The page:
beef cow

A hard Brexit would send “shockwaves” throughout the European meat industry, leading to the loss of up to 32,000 jobs across the Continent, reducing trade and hitting revenues by as much as €4.7bn (£4.2bn) a year.

That was the stark message in a new report, titled ‘Crisis’, published this week by the European Livestock and Meat Trades Union (UECBV), which sought to analyse the potential impact of a hard Brexit scenario.

The study, conducted by global consultancy Red Flag, suggested that a no deal scenario would heap a greater burden on the meat industry “than almost any other sector”. It would also have a significantly greater effect than the Russian food import ban in 2014, due to the amount of displaced meat originally designated for the UK, which could flood the market, the report claimed.

Higher tariffs, additional costs of veterinary checks and customs checks and major disruption to supply chains, causing “chaos for just-in-time meat delivery systems”, would also contribute to a potentially “catastrophic” and “profoundly negative” outcome for the European meat sector, it warned.

And as the UK had a “principally deficit meat market”, the negative impacts of tougher trade barriers would be felt throughout EU, the study claimed. “As meat processing involves the disassembly of carcase to a myriad of consumer cuts and products, it thus has to find markets for all parts of the carcase and therefore the impact will be transmitted throughout the single market to affect all countries, even those with limited direct trade with UK.”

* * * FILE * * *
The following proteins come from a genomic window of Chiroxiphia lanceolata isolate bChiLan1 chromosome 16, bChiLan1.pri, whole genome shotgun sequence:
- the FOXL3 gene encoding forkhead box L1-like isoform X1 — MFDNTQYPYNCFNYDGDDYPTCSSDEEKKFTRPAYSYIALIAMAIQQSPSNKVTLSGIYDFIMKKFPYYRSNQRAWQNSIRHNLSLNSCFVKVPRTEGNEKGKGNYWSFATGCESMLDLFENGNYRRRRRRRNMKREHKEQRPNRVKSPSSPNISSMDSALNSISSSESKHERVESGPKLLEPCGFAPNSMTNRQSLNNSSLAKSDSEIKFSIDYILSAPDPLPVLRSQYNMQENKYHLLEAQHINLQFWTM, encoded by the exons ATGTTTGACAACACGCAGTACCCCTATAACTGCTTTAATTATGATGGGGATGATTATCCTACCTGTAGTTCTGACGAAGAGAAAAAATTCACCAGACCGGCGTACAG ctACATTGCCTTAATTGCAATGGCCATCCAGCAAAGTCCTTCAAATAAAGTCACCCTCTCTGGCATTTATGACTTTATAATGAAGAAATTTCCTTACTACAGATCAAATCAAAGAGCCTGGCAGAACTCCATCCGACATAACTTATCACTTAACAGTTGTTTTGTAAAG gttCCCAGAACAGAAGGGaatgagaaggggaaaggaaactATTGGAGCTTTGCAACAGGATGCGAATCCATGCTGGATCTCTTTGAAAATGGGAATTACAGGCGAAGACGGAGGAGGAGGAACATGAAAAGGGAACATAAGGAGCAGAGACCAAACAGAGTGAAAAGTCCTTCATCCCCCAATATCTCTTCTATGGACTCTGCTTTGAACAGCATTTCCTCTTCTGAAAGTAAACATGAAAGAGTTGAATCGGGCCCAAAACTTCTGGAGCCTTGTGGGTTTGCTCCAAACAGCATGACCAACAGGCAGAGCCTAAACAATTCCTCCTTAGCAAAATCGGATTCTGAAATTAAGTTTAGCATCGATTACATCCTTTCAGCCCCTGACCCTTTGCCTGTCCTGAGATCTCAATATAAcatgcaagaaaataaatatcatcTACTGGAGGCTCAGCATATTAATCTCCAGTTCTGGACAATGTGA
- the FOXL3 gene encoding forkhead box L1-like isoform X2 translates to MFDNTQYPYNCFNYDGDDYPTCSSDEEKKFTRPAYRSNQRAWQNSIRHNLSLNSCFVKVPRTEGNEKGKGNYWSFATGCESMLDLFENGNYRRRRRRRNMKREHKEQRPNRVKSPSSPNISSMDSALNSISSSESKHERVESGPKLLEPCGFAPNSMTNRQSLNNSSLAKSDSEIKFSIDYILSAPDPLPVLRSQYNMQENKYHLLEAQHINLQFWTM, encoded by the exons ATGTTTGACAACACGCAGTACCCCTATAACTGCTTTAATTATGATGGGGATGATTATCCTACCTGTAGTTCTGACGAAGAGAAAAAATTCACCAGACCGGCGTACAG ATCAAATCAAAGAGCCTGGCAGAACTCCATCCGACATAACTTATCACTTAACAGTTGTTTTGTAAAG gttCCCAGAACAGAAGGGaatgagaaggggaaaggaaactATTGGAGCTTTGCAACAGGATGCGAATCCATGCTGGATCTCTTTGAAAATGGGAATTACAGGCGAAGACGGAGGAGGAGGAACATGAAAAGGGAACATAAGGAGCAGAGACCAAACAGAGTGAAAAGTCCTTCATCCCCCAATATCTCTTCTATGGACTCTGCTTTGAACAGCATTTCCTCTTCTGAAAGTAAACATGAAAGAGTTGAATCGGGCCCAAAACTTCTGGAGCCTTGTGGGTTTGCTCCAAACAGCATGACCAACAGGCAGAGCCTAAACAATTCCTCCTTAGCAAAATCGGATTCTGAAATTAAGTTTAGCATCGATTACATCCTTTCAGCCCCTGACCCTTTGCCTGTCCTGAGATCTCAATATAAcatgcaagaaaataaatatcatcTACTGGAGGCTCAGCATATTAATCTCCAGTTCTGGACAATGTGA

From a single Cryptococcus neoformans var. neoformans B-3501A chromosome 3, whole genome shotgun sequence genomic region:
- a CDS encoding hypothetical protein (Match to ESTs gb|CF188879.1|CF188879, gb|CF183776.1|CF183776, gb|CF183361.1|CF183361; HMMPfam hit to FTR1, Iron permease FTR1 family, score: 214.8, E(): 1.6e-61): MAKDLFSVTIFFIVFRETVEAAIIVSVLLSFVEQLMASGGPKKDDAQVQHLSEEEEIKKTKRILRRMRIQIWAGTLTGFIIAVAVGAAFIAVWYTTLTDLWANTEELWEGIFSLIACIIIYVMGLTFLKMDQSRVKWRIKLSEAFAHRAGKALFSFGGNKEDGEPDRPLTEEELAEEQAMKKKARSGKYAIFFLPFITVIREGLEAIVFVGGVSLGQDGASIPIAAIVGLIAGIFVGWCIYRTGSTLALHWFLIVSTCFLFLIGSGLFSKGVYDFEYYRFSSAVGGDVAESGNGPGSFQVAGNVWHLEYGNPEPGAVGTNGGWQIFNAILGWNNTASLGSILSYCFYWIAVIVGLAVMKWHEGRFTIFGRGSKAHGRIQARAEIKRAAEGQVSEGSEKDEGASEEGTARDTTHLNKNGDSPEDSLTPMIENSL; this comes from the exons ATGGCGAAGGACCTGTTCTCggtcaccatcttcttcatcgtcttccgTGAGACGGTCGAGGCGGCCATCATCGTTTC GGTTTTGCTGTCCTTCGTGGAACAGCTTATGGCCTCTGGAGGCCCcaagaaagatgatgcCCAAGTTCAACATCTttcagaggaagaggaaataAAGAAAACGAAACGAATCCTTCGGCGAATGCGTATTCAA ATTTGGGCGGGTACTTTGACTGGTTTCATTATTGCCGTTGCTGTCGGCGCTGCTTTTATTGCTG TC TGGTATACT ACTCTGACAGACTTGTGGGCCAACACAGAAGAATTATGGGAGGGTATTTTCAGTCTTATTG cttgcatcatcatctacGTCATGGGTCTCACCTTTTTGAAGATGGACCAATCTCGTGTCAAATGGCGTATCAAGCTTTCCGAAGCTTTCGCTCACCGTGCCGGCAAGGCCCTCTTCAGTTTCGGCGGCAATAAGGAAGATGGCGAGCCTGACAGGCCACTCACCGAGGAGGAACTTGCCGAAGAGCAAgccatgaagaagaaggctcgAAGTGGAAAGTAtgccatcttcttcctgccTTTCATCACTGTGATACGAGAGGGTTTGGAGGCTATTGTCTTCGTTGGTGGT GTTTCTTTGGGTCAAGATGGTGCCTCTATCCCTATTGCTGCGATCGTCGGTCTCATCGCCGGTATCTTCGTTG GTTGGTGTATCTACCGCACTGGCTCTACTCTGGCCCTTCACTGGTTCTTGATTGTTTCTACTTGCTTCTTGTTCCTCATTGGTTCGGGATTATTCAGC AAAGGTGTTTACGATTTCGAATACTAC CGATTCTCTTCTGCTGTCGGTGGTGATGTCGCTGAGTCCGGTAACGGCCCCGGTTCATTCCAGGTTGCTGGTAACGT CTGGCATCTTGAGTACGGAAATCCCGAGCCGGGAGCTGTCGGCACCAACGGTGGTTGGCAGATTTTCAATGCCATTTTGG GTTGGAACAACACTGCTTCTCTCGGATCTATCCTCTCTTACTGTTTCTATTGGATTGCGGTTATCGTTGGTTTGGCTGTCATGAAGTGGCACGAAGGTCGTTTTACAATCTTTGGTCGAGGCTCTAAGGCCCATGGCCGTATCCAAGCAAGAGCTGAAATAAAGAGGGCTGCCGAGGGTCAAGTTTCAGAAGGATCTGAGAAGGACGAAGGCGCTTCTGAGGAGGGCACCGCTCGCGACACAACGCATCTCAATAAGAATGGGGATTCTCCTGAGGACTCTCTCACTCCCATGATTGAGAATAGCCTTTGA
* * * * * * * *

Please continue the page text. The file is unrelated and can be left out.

This scenario would lead to trade collapsing across the EU’s remaining member states and the UK, with potentially an 84% drop in the beef trade, and the subsequent market price shock could wipe €2.3bn off the pigmeat sector a year, and €2.4bn off the beef sector.

The report also suggested that a no deal scenario could see UK exports to the EU fall by as much as 90% for beef, 56% for pigmeat and 53% for sheepmeat.

“By potentially cutting off one of the largest and highest-value meat markets in Europe, Brexit threatens to be catastrophic for industry across Europe and UK,” said UECBV president Philippe Borremans.

“The findings of the report confirm our worst fears: a hard Brexit would send shockwaves through the European meat industry, eliminating jobs, increasing consumer prices and destroying the livelihood of small business owners working in the meat sector.”

The scale of this crisis was “simply too great to ignore”, he added. “And we implore policymakers to follow through on recommendations put forward in this report and to protect this vital European food sector.”